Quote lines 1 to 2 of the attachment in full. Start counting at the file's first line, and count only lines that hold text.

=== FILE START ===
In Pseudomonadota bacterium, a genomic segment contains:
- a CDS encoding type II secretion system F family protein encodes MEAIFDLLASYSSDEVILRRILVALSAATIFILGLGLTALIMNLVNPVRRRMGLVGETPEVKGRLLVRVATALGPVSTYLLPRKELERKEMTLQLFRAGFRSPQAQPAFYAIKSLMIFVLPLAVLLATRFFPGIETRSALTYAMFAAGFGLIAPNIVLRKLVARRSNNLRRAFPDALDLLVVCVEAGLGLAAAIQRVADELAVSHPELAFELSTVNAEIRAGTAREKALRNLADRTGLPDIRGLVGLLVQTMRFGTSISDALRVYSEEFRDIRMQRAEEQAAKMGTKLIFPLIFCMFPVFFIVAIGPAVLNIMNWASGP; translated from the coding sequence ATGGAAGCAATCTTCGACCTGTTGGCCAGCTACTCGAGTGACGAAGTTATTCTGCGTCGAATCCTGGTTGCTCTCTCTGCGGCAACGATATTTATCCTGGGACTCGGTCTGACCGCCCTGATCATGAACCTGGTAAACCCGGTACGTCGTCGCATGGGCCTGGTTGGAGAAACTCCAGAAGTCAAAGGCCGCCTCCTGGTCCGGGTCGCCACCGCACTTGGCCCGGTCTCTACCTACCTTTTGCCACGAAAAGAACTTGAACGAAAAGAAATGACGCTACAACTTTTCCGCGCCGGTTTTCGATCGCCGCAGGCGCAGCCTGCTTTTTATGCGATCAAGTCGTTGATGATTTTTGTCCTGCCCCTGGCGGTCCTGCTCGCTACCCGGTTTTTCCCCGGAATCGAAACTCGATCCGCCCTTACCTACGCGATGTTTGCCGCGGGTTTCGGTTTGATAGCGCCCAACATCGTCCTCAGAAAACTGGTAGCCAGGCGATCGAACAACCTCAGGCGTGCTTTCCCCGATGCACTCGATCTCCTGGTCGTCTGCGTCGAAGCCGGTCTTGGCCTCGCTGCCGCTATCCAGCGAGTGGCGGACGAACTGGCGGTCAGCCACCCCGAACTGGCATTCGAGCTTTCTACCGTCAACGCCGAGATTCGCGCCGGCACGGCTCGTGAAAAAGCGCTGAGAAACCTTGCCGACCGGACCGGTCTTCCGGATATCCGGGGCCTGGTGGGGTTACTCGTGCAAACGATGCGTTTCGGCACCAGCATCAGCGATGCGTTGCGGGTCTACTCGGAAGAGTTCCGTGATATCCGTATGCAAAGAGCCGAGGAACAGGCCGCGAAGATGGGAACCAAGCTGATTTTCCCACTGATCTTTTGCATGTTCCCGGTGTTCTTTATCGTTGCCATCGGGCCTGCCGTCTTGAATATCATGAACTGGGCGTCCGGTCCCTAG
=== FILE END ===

In Pseudomonadota bacterium, a genomic segment contains:
- a CDS encoding type II secretion system F family protein encodes MEAIFDLLASYSSDEVILRRILVALSAATIFILGLGLTALIMNLVNPVRRRMGLVGETPEVKGRLLVRVATALGPVSTYLLPRKELERKEMTLQLFRAGFRSPQAQPAFYAIKSLMIFVLPLAVLLATRFFPGIETRSALTYAMFAAGFGLIAPNIVLRKLVARRSNNLRRAFPDALDLLVVCVEAGLGLAAAIQRVADELAVSHPELAFELSTVNAEIRAGTAREKALRNLADRTGLPDIRGLVGLLVQTMRFGTSISDALRVYSEEFRDIRMQRAEEQAAKMGTKLIFPLIFCMFPVFFIVAIGPAVLNIMNWASGP; translated from the coding sequence ATGGAAGCAATCTTCGACCTGTTGGCCAGCTACTCGAGTGACGAAGTTATTCTGCGTCGAATCCTGGTTGCTCTCTCTGCGGCAACGATATTTATCCTGGGACTCGGTCTGACCGCCCTGATCATGAACCTGGTAAACCCGGTACGTCGTCGCATGGGCCTGGTTGGAGAAACTCCAGAAGTCAAAGGCCGCCTCCTGGTCCGGGTCGCCACCGCACTTGGCCCGGTCTCTACCTACCTTTTGCCACGAAAAGAACTTGAACGAAAAGAAATGACGCTACAACTTTTCCGCGCCGGTTTTCGATCGCCGCAGGCGCAGCCTGCTTTTTATGCGATCAAGTCGTTGATGATTTTTGTCCTGCCCCTGGCGGTCCTGCTCGCTACCCGGTTTTTCCCCGGAATCGAAACTCGATCCGCCCTTACCTACGCGATGTTTGCCGCGGGTTTCGGTTTGATAGCGCCCAACATCGTCCTCAGAAAACTGGTAGCCAGGCGATCGAACAACCTCAGGCGTGCTTTCCCCGATGCACTCGATCTCCTGGTCGTCTGCGTCGAAGCCGGTCTTGGCCTCGCTGCCGCTATCCAGCGAGTGGCGGACGAACTGGCGGTCAGCCACCCCGAACTGGCATTCGAGCTTTCTACCGTCAACGCCGAGATTCGCGCCGGCACGGCTCGTGAAAAAGCGCTGAGAAACCTTGCCGACCGGACCGGTCTTCCGGATATCCGGGGCCTGGTGGGGTTACTCGTGCAAACGATGCGTTTCGGCACCAGCATCAGCGATGCGTTGCGGGTCTACTCGGAAGAGTTCCGTGATATCCGTATGCAAAGAGCCGAGGAACAGGCCGCGAAGATGGGAACCAAGCTGATTTTCCCACTGATCTTTTGCATGTTCCCGGTGTTCTTTATCGTTGCCATCGGGCCTGCCGTCTTGAATATCATGAACTGGGCGTCCGGTCCCTAG